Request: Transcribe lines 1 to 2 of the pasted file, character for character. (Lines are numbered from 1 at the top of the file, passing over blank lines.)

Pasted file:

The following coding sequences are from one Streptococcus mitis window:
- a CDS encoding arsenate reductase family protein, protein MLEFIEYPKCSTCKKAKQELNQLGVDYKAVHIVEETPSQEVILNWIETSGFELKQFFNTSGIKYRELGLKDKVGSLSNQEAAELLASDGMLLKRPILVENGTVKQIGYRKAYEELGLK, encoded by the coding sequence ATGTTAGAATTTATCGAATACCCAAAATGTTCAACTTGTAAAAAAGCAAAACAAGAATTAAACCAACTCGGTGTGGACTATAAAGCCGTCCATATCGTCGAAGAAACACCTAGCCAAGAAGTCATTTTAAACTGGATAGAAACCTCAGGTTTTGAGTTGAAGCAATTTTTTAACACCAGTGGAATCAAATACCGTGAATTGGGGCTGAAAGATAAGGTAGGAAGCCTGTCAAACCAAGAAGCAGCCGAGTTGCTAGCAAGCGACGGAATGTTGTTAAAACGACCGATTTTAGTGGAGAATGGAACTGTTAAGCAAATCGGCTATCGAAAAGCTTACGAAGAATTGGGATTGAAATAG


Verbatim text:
The following coding sequences are from one Streptococcus mitis window:
- a CDS encoding arsenate reductase family protein, protein MLEFIEYPKCSTCKKAKQELNQLGVDYKAVHIVEETPSQEVILNWIETSGFELKQFFNTSGIKYRELGLKDKVGSLSNQEAAELLASDGMLLKRPILVENGTVKQIGYRKAYEELGLK, encoded by the coding sequence ATGTTAGAATTTATCGAATACCCAAAATGTTCAACTTGTAAAAAAGCAAAACAAGAATTAAACCAACTCGGTGTGGACTATAAAGCCGTCCATATCGTCGAAGAAACACCTAGCCAAGAAGTCATTTTAAACTGGATAGAAACCTCAGGTTTTGAGTTGAAGCAATTTTTTAACACCAGTGGAATCAAATACCGTGAATTGGGGCTGAAAGATAAGGTAGGAAGCCTGTCAAACCAAGAAGCAGCCGAGTTGCTAGCAAGCGACGGAATGTTGTTAAAACGACCGATTTTAGTGGAGAATGGAACTGTTAAGCAAATCGGCTATCGAAAAGCTTACGAAGAATTGGGATTGAAATAG